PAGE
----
The forces pushing against the World Economic Forum’s view of the global economic order are gaining ground. Is this the end of the WEF as we know it?
- Deutsch Zeitenwende auch für das WEF
- Español ¿Puede el WEF detener la desglobalización?
- Português WEF poderá reverter a desglobalização?
- 中文 世界经济论坛能否阻止逆全球化浪潮？
- Français Le WEF est-il en mesure d’enrayer la démondialisation?
- عربي هل يستطيع المنتدى الاقتصادي العالمي أن يُوقف تراجع العولمة؟
- Pусский Давосский форум времен деглобализации и войны против Украины
- 日本語 WEFは脱グローバル化を止められるか？
- Italiano Il Forum economico mondiale può fermare la deglobalizzazione?
The political and economic titans gathering in the Swiss Alpine resort of Davos this week confront an unexpectedly different landscape than at their last in-person meeting in January 2020. Breaking with tradition, the World Economic Forum (WEF) is meeting at the height of spring instead of winter. But while Switzerland enjoys milder temperatures this time of year, Russia’s full-scale assault on Ukraine has cast a cloud over the 2022 event, now held under the banner “History at a Turning Point".
“This Annual Meeting happens against the most complex geopolitical and geo-economic situation in decades,” observed WEF president Borge Brende during a news conference Wednesday. “We’ll have to focus even more on impact and outcomes.”
It won’t be a business-as-usual WEF this year. Russian companies or political elites were not invited. Instead, Ukraine’s embattled leader Volodomyr Zelensky will deliver the keynote address virtually and is sending a sizeable delegation to Davos. Facing Covid-related lockdowns in its two largest cities, China is only sending its climate change envoy, Xie Zhenhua. The top guns in the US delegation are special advisor on climate John Kerry and former vice-president and environmental champion Al Gore. This is in sharp contrast to when the world’s largest economies were sending if not their head of state, at least a large delegation comprised of senior members of government.
These absences don’t just leave gaping holes in the Davos programme. They also reflect a growing disconnect between WEF and global reality, analysts and observers say. Instead of “global citizens” gathering to talk about global problems in Davos, countries are retreating into their own corners – a trend amplified by the Covid pandemic and the economic fallout of Russia’s invasion of Ukraine; two cataclysmic events that no one foresaw at the last WEF encounter.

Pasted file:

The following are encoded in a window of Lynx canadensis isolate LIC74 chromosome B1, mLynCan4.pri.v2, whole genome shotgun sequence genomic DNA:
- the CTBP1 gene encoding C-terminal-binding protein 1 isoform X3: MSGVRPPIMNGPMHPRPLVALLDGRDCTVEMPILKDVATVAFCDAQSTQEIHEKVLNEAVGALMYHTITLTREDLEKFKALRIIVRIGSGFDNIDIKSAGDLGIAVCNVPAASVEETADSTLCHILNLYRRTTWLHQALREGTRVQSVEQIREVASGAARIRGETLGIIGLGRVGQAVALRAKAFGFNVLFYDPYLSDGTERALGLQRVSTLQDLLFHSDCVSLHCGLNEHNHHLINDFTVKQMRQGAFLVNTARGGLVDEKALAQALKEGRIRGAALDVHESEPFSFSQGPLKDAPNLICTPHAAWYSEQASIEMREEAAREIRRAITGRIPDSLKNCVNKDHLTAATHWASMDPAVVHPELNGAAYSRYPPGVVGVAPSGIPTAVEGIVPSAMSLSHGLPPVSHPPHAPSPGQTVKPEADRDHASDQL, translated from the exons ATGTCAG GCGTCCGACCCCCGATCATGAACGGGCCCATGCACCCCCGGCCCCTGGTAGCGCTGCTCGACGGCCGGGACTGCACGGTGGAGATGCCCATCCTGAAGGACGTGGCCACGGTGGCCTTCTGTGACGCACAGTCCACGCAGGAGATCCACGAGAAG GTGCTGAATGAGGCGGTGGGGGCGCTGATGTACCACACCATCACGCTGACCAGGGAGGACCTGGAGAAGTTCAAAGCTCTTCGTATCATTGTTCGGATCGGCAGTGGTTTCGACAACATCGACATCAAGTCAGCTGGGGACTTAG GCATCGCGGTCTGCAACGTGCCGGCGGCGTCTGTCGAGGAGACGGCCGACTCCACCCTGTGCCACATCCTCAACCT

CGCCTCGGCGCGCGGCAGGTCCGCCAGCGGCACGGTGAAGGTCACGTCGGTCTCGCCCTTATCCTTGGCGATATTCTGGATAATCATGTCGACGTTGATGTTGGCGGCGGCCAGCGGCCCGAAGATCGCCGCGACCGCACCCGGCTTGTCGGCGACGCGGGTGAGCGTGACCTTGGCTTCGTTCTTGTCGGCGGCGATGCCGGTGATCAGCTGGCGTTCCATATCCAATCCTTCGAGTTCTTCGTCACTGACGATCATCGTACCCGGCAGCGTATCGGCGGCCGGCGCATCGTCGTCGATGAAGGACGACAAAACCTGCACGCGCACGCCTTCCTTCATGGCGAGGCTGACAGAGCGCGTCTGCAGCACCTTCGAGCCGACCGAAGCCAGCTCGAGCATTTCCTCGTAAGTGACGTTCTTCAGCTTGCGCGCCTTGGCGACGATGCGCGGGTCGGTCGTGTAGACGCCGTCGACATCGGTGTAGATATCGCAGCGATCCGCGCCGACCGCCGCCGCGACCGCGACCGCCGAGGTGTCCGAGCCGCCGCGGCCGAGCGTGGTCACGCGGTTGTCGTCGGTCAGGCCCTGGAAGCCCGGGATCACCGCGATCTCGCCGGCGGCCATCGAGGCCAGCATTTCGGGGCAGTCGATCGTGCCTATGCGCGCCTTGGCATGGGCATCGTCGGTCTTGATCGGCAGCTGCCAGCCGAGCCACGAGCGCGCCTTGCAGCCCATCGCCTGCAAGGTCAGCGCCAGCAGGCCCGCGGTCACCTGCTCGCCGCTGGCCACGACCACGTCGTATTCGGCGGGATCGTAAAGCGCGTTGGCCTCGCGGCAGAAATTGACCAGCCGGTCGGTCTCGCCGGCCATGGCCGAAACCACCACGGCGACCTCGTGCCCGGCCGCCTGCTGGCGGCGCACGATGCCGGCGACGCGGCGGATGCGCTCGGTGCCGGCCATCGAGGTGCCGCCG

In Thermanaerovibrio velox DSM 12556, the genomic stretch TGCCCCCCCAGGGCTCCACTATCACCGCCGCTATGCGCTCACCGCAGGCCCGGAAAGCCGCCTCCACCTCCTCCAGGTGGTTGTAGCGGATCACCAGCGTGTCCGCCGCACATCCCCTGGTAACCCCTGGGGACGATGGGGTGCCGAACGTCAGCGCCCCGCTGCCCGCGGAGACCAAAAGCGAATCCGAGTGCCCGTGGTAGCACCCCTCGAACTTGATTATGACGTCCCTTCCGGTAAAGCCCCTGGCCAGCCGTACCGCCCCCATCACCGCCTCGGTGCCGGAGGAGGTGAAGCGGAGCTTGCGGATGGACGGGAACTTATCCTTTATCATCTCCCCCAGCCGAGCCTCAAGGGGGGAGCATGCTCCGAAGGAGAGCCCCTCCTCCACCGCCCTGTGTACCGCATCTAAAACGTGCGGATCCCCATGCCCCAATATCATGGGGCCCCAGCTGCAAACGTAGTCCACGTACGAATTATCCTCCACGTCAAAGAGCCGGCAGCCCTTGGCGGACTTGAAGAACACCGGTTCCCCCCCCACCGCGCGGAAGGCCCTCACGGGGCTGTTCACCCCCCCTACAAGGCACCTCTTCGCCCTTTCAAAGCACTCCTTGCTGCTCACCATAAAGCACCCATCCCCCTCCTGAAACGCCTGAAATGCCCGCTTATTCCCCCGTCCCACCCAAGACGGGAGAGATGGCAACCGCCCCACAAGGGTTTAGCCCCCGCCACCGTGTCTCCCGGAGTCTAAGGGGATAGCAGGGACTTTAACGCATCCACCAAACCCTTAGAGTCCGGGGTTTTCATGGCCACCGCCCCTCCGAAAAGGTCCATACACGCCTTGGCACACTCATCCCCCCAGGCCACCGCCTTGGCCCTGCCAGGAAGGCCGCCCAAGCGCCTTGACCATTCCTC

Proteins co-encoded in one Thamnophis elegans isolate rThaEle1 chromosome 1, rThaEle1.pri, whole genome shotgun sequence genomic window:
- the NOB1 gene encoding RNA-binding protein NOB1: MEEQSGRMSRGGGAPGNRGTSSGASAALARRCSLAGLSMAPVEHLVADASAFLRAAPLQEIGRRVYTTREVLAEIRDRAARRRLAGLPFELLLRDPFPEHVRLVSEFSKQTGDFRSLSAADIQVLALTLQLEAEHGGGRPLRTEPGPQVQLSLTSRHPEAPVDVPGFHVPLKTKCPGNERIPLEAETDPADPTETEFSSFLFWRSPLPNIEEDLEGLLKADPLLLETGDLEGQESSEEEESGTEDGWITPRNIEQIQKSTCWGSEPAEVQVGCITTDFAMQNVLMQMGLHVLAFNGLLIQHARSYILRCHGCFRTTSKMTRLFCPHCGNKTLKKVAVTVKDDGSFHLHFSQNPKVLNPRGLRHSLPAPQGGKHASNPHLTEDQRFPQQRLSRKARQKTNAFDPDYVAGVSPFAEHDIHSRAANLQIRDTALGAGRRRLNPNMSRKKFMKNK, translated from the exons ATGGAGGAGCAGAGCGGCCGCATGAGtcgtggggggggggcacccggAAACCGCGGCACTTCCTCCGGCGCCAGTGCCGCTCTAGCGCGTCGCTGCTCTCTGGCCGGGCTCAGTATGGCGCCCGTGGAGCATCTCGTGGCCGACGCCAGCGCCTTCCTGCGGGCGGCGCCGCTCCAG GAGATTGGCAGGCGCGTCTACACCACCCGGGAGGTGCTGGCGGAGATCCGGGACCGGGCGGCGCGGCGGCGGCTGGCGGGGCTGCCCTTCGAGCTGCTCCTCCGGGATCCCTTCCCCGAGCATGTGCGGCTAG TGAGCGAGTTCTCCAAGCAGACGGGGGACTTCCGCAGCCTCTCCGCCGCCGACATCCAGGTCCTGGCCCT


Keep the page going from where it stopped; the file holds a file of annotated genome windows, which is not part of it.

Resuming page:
“This is a completely different world,” says David Bach, a political economy expert at the IMD Business School. “It’s one of rival blocs and regions with far reaching implications, not just for international politics and the global economy, but for business strategy.”
The globalisation torchbearer
When the WEF started back in the 1970s, the Cold War divided the world along ideological lines. The annual meeting in Davos became one of the only forums to bring competing worldviews together. It was built on what the WEF calls the “Davos Spirit” – the “concept of multistakeholder participation, collaboration and congenial exchange”.
As the liberal economic order took over, the WEF became synonymous with the open trade and economic efficiencies that defined the globalisation of the 1980s and 90s. This led to huge economics gains until the beginning of the 2000s and helped bring millions out of poverty as China and former Soviet states became integrated into the global economy.
“The massive globalisation that we saw in terms of global trade when China joined the world trade system largely leveled off around a decade ago,” says David Dorn, professor of globalisation and labor markets at the University of Zurich.
As the euphoria over globalisation’s gains have died down, the forces against it have become louder. The widening gap between rich and poor caused resentment and anger. Outsourcing led to exploitation of workers in places with few labour rights protections. Faster and more complex supply chains created irreversible environmental damage. Violent protests erupted against the WEF and its billionaires club at the turn of the century as it became emblematic of the problems with globalisation.